I know, what a whopper. Going back to Ryan, there is much more sympathy for him in Bioshock 2. The final verdict on him was that he was a noble and moral man - he built Rapture - and there is a log or two that show his 'Objectivism' coming out, for instance when he discusses art. But the verdict on why he failed has to do with him being 'alone'. The sense I got was that his egoism was so powerful, that he became oblivious to the facts that got in the way of his world, vision, and ego.

Like the commentor earlier stated, Objectivism holds egoism important because it holds reason important. Andrew Ryan abandoned reason for ego. As a story, it's complete and decent, but it is in no way an effective criticism of Objectivism. It is a criticism of Utopia, which by no means is the goal of Objectivism. Andrew Ryan is John Galt, if John Galt grew deranged, gave up his strike, and psychologically strong-armed a society of people to the bottom of the ocean so that he could still be a giant and make his profits. Galt is such a beautiful character and hero because he willingly gave up any and all profits, and was completely happy about it. Ryan didn't get his people to Rapture because of philosophy, he appealed to their psychology, in the name of philosophy. The Galt's Gulch inhabitants were there because of philosophy. They didn't intend to make enormous profits or build transcontinental railroads in the gulch. But if they could lay one rail, they would. There are huge differences here and we have already discussed the reason - and it' reason.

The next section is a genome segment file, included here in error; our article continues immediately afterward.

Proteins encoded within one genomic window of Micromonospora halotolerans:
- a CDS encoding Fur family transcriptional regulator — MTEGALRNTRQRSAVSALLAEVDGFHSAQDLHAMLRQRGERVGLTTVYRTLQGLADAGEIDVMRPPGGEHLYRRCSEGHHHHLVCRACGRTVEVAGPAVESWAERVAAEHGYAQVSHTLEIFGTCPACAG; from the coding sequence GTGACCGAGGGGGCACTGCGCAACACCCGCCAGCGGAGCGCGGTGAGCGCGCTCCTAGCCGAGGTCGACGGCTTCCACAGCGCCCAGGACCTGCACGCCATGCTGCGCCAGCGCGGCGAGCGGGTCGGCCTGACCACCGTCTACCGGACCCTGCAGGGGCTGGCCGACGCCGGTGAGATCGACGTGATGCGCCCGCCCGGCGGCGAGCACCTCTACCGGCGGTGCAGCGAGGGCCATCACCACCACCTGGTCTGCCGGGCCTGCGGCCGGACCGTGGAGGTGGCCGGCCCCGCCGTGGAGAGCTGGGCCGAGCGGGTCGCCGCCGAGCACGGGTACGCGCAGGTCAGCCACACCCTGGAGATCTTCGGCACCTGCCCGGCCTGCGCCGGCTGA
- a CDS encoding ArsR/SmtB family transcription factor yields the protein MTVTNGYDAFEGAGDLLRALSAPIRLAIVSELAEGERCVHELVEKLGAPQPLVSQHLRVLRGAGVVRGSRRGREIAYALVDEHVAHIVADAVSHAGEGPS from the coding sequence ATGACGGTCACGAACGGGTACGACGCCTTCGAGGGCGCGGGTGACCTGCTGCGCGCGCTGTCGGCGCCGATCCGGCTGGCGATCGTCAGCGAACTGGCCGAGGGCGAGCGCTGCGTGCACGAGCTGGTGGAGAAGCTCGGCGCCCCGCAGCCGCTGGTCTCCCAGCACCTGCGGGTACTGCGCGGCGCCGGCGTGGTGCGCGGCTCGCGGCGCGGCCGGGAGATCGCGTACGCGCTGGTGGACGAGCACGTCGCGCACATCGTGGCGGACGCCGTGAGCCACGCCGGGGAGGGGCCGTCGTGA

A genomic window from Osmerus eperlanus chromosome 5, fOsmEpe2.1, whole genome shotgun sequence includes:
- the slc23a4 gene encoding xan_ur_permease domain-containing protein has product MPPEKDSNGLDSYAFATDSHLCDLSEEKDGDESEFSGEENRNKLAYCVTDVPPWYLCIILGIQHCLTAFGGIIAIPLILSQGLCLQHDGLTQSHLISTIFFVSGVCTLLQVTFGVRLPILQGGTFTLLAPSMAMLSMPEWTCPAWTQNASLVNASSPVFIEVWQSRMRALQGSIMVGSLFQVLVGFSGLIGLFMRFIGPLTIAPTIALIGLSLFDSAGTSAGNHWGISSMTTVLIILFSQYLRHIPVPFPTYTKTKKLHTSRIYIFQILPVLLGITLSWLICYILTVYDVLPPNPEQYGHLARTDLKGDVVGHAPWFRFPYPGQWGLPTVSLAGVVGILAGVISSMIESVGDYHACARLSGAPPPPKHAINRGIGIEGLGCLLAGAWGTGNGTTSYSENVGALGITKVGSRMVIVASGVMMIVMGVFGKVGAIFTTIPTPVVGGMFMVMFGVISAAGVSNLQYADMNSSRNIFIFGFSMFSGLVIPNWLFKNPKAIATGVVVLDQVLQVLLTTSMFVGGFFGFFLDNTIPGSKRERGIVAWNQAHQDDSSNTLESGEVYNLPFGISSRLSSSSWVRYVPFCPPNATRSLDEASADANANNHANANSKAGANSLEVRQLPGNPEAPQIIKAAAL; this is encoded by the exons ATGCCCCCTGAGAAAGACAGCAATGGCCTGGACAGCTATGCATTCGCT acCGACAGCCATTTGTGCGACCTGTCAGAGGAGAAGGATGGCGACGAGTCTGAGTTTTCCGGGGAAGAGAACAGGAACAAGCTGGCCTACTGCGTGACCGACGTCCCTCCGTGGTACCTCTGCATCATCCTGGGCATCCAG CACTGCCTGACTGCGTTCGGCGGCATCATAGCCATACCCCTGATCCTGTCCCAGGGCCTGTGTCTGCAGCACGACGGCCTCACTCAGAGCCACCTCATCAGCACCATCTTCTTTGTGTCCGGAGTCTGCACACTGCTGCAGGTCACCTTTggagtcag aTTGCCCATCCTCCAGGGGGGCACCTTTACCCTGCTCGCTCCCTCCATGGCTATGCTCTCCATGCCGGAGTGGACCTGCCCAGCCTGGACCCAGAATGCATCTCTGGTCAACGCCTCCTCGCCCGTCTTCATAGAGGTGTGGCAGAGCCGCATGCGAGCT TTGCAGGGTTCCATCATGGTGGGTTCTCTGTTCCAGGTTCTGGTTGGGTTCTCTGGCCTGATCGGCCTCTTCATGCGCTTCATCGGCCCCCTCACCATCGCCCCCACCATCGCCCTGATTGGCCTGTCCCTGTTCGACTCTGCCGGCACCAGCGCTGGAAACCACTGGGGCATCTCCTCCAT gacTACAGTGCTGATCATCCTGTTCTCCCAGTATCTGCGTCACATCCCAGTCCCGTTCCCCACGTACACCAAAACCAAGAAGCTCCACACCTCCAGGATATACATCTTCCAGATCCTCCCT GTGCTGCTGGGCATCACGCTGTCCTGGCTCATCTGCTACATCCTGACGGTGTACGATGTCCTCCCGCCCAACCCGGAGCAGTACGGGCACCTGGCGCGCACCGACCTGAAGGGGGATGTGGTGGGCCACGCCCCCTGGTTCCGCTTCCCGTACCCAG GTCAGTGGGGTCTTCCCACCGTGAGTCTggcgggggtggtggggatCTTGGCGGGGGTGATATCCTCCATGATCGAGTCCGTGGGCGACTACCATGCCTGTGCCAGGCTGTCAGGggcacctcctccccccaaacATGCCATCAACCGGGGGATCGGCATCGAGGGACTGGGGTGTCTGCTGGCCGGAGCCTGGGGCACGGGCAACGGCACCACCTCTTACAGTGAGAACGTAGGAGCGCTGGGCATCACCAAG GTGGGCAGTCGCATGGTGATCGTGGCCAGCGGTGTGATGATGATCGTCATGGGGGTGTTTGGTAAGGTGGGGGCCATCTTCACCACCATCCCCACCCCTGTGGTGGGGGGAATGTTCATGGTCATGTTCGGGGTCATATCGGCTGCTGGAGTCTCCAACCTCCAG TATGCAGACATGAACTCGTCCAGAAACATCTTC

But maybe it is a good starting point for a discussion on psychology, sociology, psycho-epistemology, and the like. In other words, can human's successfully be Objective without succumbing to their own whims and animal nature inevitably. That seems to be the main, devestating critique of Bioshock. If Ryan had ever admitted, you know, I used to be John Galt, but messed up - then the series could be considered a good critique. Instead, Ryan is a man who seems like he never had it all the way figured out. The creators of the game might say that no one has ever been successfully rational, and point to some hearsay critiques of Ayn Rand's personal life etc.